Size, Shape and Location of Items Being Scanned

Is it easy to access the tag for scanning with either a handheld or mounted reader? For example, are all of the tags or labels facing roughly the same direction? Are the items to be scanned inside crates where they would need to be removed to access the tag? Can items be scanned individually, or is there a benefit to scanning entire pallets? Due to the way that barcode and RFID labels are read, the answers to these questions can play a large part in determining which tracking method will work best.

Information Being Tracked

Barcodes work very well for providing basic information such as an SKU, price and whether an item is in stock. RFID tags can encode considerably more information, on a per unit basis. For example, when a barcode label on a retail nutraceutical product is scanned it can provide the item name and number and price, and add or remove the item from inventory. An RFID label could provide additional specifics to the individual item such as when and where the product was manufactured, where it’s been since then and any possible recalls.

Supply Chain Considerations

There can be significant benefit to utilizing an information process that utilizes the same label format and tracking system throughout the supply chain. RFID has grown in popularity and use, but it is still not as widely used as barcodes. If a company is working with a vendor or supplier who does not yet have RFID capabilities, this may limit the group of supplies and vendors they can work with.

Combining Barcodes and RFID

sustainable supply chain

RFID is often touted as a replacement to barcoding, but the reality is that many companies choose to use both technologies together. When used together, as with a “smart label” that is printed and encoded using a thermal printer, the combined solution can provide several benefits including:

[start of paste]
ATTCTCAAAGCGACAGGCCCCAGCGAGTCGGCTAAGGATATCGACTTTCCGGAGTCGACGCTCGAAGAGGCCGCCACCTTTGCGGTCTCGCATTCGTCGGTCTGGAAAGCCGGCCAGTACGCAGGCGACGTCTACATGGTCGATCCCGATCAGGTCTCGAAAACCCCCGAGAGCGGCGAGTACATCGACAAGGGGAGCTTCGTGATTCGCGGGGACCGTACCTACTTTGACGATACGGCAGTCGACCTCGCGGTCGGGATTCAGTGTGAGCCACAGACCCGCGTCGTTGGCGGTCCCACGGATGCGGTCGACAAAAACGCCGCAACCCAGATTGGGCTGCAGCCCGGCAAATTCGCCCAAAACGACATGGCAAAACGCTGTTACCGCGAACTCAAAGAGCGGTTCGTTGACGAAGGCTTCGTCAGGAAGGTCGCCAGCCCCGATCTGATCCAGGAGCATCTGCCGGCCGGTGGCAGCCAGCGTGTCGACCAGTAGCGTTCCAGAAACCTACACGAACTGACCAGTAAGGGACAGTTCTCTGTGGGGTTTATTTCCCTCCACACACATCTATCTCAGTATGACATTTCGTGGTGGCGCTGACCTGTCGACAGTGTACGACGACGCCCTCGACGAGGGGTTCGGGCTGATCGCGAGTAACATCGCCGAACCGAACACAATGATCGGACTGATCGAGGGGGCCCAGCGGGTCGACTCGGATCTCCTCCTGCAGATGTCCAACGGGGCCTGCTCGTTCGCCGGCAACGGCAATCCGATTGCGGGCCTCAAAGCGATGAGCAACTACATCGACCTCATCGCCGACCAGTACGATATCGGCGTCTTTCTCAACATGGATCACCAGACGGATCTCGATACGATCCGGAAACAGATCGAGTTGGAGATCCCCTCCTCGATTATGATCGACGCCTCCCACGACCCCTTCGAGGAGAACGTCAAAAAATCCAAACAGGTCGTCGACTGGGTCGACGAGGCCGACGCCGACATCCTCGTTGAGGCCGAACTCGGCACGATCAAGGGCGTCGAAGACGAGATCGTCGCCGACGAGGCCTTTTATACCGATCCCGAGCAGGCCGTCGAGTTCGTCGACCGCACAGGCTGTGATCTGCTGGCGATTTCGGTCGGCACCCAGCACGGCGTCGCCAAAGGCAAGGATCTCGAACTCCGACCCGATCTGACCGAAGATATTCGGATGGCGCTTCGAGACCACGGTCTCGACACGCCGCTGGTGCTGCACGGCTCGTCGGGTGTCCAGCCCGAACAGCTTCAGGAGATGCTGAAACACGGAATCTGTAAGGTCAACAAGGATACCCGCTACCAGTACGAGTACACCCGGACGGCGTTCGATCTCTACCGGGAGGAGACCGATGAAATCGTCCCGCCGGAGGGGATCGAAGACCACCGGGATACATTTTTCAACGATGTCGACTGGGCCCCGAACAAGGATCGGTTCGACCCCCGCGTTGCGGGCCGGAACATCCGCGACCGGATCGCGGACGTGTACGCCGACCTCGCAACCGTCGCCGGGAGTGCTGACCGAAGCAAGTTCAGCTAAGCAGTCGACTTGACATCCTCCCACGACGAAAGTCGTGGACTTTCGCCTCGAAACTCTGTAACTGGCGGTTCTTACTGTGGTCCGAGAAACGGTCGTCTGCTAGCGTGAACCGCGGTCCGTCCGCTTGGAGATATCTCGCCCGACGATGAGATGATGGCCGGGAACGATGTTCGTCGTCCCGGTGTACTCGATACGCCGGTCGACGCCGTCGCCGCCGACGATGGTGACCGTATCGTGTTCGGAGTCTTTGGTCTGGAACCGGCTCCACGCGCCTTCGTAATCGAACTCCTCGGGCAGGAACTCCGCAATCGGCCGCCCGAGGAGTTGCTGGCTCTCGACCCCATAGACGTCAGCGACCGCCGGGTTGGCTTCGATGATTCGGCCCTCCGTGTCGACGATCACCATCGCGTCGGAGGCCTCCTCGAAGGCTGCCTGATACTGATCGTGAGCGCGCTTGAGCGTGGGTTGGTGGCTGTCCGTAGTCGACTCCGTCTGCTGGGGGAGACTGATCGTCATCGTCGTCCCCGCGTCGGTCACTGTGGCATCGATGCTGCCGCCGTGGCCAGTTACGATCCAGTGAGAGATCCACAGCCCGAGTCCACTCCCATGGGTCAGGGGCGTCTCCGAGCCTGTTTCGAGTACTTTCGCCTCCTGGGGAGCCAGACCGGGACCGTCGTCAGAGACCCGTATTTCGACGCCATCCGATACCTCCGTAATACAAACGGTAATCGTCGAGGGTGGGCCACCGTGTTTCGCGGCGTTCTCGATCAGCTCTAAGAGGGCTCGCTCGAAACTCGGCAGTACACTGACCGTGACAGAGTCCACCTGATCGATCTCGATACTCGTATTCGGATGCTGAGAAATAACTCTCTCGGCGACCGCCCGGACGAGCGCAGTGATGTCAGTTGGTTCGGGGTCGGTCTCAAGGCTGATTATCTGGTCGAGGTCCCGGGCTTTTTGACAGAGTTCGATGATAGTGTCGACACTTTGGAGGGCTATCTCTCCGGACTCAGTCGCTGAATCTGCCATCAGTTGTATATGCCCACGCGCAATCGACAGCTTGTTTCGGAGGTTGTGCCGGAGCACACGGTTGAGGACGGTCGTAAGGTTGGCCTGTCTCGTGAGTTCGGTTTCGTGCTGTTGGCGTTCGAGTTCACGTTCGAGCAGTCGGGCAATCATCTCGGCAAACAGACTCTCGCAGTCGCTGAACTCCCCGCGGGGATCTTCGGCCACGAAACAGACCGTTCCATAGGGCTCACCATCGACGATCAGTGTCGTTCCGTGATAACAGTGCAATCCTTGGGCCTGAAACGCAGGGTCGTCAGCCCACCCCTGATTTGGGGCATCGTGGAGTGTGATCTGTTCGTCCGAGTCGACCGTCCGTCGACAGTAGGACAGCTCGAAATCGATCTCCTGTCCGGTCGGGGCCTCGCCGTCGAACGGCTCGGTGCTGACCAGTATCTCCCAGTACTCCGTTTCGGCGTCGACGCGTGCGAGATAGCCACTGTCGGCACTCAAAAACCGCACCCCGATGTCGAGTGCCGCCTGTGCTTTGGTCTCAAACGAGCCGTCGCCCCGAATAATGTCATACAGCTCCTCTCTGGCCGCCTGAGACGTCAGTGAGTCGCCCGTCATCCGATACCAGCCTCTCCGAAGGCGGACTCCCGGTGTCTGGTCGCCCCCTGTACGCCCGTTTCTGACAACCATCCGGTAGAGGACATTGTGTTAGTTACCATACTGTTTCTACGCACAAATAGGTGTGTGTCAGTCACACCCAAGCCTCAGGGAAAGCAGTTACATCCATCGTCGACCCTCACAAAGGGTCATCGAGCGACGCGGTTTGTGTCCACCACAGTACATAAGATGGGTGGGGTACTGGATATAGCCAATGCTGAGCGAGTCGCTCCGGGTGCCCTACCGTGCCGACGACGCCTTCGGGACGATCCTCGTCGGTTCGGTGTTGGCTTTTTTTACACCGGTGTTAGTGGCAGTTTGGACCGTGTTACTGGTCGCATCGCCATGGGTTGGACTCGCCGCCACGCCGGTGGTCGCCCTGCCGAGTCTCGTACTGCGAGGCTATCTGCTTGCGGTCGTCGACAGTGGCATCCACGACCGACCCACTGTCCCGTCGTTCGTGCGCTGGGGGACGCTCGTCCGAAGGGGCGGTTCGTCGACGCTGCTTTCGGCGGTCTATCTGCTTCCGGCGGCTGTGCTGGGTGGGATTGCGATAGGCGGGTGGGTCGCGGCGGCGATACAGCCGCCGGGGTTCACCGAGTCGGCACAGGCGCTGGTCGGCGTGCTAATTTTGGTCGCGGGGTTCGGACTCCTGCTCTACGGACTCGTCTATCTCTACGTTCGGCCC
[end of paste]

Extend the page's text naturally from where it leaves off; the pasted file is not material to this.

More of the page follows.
• Increased Availability Through the Supply Chain  Using both technologies allows all the players in a supply chain, regardless of whether they have implemented RFID readers or not, to benefit from the data on the label. Manufacturers and distributors with RFID can leverage the time saving and increased information provided with the RFID, while the eventual retail store that may only use barcode readers will be able to scan the product without having to relabel it.
     
  • Backup Information  What happens if an RFID chip is damaged? A barcode can serve as a back-up for accessing the data on the RFID chip, much like the human readable UPC number on a damaged barcode allows someone to access the information by manually entering the number.

 

When combining barcodes and RFID, it is beneficial to consider printers and label suppliers that can support both traditional barcodes and RFID encoding.

Expert Assistance for All Your
Barcode and RFID Needs

DLS has the industry expertise and production capabilities to provide the Auto-ID RFID labels your customers need. We are experts in the production of stock, custom and pre-printed thermal and pressure sensitive barcode labels. And, as a wholly-owned subsidiary and official OEM supplier of TSC Auto ID Technology Co., Ltd., we work closely with experts in RFID printers and encoders. This combined expertise allows us to provide a wide variety of stock or custom printed RFID and barcode labels guaranteed for optimal performance.

 

Contact orders@teamdls.com and we'll help you find the best Auto-ID solution for your customers.